Thomas Duis / Mannheim String Quartet

Mozart: Sestetto Concertante; Quartetto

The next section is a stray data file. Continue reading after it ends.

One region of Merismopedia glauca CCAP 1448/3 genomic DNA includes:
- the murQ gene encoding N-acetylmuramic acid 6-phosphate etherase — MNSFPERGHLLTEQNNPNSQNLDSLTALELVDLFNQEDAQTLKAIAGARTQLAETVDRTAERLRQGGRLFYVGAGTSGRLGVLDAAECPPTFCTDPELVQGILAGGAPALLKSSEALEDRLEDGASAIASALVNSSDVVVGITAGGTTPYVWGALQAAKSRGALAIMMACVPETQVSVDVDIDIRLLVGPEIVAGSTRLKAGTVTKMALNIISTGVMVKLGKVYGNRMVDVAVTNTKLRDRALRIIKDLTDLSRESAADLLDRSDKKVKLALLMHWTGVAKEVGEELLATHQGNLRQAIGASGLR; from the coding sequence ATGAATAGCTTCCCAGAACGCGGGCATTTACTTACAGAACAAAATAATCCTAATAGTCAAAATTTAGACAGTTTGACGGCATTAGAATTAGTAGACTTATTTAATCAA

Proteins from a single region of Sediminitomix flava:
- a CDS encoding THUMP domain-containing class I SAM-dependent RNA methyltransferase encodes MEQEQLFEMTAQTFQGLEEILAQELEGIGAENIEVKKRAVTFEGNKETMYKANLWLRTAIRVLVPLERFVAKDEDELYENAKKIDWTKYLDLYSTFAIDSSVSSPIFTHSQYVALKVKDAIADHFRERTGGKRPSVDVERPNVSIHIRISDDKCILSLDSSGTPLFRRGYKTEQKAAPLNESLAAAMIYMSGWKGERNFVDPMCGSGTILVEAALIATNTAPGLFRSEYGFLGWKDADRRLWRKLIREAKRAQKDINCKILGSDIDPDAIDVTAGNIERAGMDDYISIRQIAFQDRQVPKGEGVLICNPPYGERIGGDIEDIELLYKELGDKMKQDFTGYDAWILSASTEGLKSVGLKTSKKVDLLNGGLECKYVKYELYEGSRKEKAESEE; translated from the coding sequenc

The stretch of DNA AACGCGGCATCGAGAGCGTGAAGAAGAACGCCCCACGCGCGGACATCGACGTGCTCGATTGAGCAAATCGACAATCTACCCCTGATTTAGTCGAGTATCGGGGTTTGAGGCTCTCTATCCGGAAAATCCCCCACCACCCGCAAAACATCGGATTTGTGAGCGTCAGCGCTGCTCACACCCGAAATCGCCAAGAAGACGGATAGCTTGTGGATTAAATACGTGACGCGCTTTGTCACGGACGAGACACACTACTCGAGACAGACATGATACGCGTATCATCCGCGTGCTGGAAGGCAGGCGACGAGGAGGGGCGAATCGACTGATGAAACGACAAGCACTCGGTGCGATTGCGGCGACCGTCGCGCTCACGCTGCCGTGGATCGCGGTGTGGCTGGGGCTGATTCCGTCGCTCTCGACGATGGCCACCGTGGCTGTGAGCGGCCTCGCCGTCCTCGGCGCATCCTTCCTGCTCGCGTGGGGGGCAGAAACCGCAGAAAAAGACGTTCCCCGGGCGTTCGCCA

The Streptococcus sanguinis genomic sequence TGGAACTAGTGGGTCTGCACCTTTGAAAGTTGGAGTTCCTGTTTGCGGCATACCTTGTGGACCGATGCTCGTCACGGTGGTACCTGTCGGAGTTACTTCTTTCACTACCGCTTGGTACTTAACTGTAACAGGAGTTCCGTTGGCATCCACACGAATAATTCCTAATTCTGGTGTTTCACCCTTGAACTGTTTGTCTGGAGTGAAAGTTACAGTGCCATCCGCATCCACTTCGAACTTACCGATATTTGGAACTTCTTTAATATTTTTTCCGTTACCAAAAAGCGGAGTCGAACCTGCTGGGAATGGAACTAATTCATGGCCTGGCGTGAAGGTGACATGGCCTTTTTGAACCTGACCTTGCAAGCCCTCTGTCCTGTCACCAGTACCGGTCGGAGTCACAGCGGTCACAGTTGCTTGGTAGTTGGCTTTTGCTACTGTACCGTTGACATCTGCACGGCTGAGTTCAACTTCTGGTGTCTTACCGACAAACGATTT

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Quite a few recordings have been made of the many arrangements of Classical-period works, published in the 19th century for home use. Such recordings are historically authentic in the truest sense, for many people got to know the music of Haydn, Mozart, and even Beethoven and later composers this way. They're always intriguing to hear, and this one, from the Mannheim String Quartet, stands somewhat apart from the rest. The two arrangements heard here, of the Sinfonia Concertante for violin, viola, and orchestra in E flat major, K. 364, and the Clarinet Quintet in A major, K. 581, both appeared in Vienna in the early 19th century; the arrangers are unknown. Generally the appeal of such arrangements lies in the ingenuity with which the original is reproduced as nearly as possible with reduced forces, but these two do not take that as their aim. In both, the original work is considerably rewritten. The tones themselves are sacrosanct (or at least as much so as possible), but their instrumental deployment and phrasing are fair game for changes. The altered state is especially noticeable in the case of the Sinfonia Concertante, where the work's essential concerto quality is discarded; the solo material is distributed among the two violins, two violas, and the cello in the string sextet setting, with only the double bass playing a purely "orchestral" role. The big first and second movements of the work, which depend in Mozart's original on a carefully built-up architecture of contrasts, tend to drag, and this is not the fault of the players. There is some redistribution of the clarinet's material in the Clarinet Quintet, as well, mostly in the final set of variations, but this arrangement has an elusive X factor that makes it work, connected with the way the piano brings out the dancelike rhythms in the piece. As usual with the MDG label, the sound is a major attraction in itself; the monastery farmhouse the label favors for chamber music makes the Mannheim group sound like a million Euros, and the performances are lively, well-considered, and accurate. Probably of more interest to specialists than to general listeners, this is an offbeat item that bears on Mozart's reception history.

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